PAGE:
The Twentieth Century Society

Campaigning for outstanding buildings

British Library, exterior Photo © Paul Grundy
British Library, interior: Kings Library Photo © Paul Grundy

British Library listed grade I

The Twentieth Century Society is delighted that the British Library has been listed at grade I. We were consulted by Historic England as part of the assessment and we strongly supported the designation of this London landmark at the highest grade. It was listed along with seven other libraries across the country all designated at grade II as part of a national survey of twentieth century library buildings by Historic England.

The grade II listings include Suffolk Record Office, Suffolk (1963-65) by Donald McMorran; Bebington Central Library, The Wirral (1967-71) by Paterson, Macauley and Owens; Milton Keynes Central Library, Milton Keynes (1979-81) by Buckinghamshire County Council architects; and Lillington Library, Leamington Spa, Warwickshire (1959-60) by Henry Fedeski.

The British Library was designed in 1975-8, built 1982-99, and opened in 1997. The architect was Sir Colin St John Wilson, with M.J. Long, Douglas Lanham, John Collier, John Honer and many more. The complex includes 11 reading rooms, the magnificent King’s Library tower and an outstanding collection of art including Eduardo Paolozzi’s giant statue Newton (1995) after William Blake. It was the largest public building to be built in Britain in the twentieth century.

The building is clad inside and out in hand made red bricks from Leicestershire – chosen because they were made of the same clay as those used for the adjoining St Pancras Station and Hotel. Inside, American White Oak is used for the joinery throughout, and the wall finishes are Travertine, Portland Witbed and Purbeck limestone.

Henrietta Billings, Senior Conservation Adviser, Twentieth Century Society said: “The British Library, together with its specially commissioned public art is a magnificent building of international standing. The Grade I listing is a well-deserved celebration of its design, quality and contribution to twentieth century British architecture.”

Grade I buildings are of exceptional interest – out of approximately 500,000 listed buildings in England, only 2.5% are Grade I. In their listing advice, which was agreed and signed off by Heritage Minister Tracey Crouch, Historic England recommended listing for the following reasons:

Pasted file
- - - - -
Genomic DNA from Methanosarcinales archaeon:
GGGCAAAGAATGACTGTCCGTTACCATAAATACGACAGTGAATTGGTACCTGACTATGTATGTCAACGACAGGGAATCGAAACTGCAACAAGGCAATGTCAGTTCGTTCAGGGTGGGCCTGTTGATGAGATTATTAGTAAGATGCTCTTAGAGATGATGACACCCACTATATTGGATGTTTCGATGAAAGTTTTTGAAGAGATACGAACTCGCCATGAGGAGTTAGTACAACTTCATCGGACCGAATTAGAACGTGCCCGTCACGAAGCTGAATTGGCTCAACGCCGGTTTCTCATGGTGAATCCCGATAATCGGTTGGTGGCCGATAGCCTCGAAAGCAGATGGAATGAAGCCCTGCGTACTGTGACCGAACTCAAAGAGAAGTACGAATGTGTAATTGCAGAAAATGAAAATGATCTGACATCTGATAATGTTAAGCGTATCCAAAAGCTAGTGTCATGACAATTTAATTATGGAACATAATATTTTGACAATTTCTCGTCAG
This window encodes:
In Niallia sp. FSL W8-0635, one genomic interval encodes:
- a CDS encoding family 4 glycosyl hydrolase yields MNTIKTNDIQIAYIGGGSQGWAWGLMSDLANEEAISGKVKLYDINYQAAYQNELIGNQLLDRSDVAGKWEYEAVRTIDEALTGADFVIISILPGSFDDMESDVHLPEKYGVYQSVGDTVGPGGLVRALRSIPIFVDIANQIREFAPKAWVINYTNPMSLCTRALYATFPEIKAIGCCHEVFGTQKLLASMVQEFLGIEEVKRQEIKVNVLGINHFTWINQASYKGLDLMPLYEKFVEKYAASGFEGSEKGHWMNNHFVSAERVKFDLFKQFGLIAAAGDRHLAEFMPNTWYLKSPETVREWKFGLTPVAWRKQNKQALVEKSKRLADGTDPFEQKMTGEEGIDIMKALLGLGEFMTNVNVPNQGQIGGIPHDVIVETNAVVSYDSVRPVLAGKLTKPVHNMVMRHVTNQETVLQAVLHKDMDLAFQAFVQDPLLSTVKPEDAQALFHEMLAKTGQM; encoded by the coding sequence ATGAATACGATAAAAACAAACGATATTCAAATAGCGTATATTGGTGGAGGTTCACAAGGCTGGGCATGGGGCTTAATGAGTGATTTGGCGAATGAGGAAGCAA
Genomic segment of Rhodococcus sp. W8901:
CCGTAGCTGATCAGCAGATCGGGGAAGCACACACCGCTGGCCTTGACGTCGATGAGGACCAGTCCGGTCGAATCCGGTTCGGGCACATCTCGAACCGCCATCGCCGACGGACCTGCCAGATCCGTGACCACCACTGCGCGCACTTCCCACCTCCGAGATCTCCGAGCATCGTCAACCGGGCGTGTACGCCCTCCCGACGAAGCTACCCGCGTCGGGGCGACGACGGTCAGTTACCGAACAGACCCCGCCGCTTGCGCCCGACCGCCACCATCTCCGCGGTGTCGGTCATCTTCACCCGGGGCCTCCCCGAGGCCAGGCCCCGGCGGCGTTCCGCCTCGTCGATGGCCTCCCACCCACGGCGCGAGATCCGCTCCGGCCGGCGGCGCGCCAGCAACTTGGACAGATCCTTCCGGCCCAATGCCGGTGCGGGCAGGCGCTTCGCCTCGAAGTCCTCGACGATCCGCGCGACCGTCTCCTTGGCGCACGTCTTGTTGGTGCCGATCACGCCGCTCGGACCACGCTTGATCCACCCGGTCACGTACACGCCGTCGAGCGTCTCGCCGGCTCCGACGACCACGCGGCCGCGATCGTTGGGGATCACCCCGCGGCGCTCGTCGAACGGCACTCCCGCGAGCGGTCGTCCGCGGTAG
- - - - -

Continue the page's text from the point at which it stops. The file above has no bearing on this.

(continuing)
* Architectural interest: for its stately yet accessible modernist design rooted in the English Free tradition with Arts and Crafts and classical influences, crisply and eloquently contextualised by its massing and use of materials which respect and contrast to the St Pancras station and hotel;

* Materials: for its level of craftsmanship and skilful handling of a range of materials externally and internally, including Travertine, Portland and Purbeck stone, granite, Leicestershire brick, bronze and American white oak throughout, carefully and meticulously detailed;

* Interior: for the well-planned interior spaces comprising the generously lit reading rooms and multi-level atrium, successfully fulfilling the brief to create the nation’s Library;

* Historic Interest: in the tradition of the Royal Festival Hall, it is a landmark public building incorporating at its heart the King’s Library, given to the nation by George III;

* Architect: a major work by the eminent architect and academic Sir Colin St John Wilson and his architectural partner, M.J. Long. Wilson has a number of listed buildings to his name notably the St Cross libraries at the University of Oxford (Grade II*);

* Artistic interest: for the fusion of art with architecture as a component of the design ethos, exemplified by Paolozzi’s Newton in the piazza;

* Group Value: with the Grade I St Pancras Hotel, Grade II Camden Town Hall and Grade II housing on Ossulston Street.

Commenting on the listings of the seven local libraries, Henrietta Billings said: We are delighted that the architectural and historical significance of these public library buildings has been recognised. They showcase a fantastic range of architectural styles and materials, and we hope that the listings will increase awareness of twentieth century library architecture – a building type that is increasingly under threat.”

The full list of twentieth century library listings:

Historic England News story

Nominated for 1998 in 100 Buildings